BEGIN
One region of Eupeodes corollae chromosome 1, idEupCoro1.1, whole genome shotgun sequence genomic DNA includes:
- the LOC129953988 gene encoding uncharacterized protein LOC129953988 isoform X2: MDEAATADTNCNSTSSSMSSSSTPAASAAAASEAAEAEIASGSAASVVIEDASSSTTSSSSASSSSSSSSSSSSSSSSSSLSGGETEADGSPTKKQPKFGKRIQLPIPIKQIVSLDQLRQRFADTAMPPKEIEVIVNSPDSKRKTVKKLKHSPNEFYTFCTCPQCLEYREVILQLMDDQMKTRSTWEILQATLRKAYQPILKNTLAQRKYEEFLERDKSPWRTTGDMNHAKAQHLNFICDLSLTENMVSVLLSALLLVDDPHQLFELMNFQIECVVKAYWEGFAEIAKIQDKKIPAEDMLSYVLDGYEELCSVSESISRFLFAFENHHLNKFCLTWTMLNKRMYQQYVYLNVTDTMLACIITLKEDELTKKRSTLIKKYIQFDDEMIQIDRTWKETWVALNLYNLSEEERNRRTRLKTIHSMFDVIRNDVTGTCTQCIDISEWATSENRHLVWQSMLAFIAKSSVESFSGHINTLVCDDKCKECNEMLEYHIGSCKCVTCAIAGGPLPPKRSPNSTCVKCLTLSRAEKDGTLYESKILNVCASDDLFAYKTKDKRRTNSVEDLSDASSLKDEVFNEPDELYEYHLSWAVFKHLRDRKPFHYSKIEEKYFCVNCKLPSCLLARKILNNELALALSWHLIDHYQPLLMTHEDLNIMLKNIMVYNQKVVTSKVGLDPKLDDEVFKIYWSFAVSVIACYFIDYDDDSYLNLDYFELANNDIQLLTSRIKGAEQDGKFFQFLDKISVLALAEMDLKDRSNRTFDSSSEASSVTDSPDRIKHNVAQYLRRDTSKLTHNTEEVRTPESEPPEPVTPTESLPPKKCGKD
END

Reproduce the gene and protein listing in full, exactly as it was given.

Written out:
One region of Eupeodes corollae chromosome 1, idEupCoro1.1, whole genome shotgun sequence genomic DNA includes:
- the LOC129953988 gene encoding uncharacterized protein LOC129953988 isoform X2: MDEAATADTNCNSTSSSMSSSSTPAASAAAASEAAEAEIASGSAASVVIEDASSSTTSSSSASSSSSSSSSSSSSSSSSSLSGGETEADGSPTKKQPKFGKRIQLPIPIKQIVSLDQLRQRFADTAMPPKEIEVIVNSPDSKRKTVKKLKHSPNEFYTFCTCPQCLEYREVILQLMDDQMKTRSTWEILQATLRKAYQPILKNTLAQRKYEEFLERDKSPWRTTGDMNHAKAQHLNFICDLSLTENMVSVLLSALLLVDDPHQLFELMNFQIECVVKAYWEGFAEIAKIQDKKIPAEDMLSYVLDGYEELCSVSESISRFLFAFENHHLNKFCLTWTMLNKRMYQQYVYLNVTDTMLACIITLKEDELTKKRSTLIKKYIQFDDEMIQIDRTWKETWVALNLYNLSEEERNRRTRLKTIHSMFDVIRNDVTGTCTQCIDISEWATSENRHLVWQSMLAFIAKSSVESFSGHINTLVCDDKCKECNEMLEYHIGSCKCVTCAIAGGPLPPKRSPNSTCVKCLTLSRAEKDGTLYESKILNVCASDDLFAYKTKDKRRTNSVEDLSDASSLKDEVFNEPDELYEYHLSWAVFKHLRDRKPFHYSKIEEKYFCVNCKLPSCLLARKILNNELALALSWHLIDHYQPLLMTHEDLNIMLKNIMVYNQKVVTSKVGLDPKLDDEVFKIYWSFAVSVIACYFIDYDDDSYLNLDYFELANNDIQLLTSRIKGAEQDGKFFQFLDKISVLALAEMDLKDRSNRTFDSSSEASSVTDSPDRIKHNVAQYLRRDTSKLTHNTEEVRTPESEPPEPVTPTESLPPKKCGKD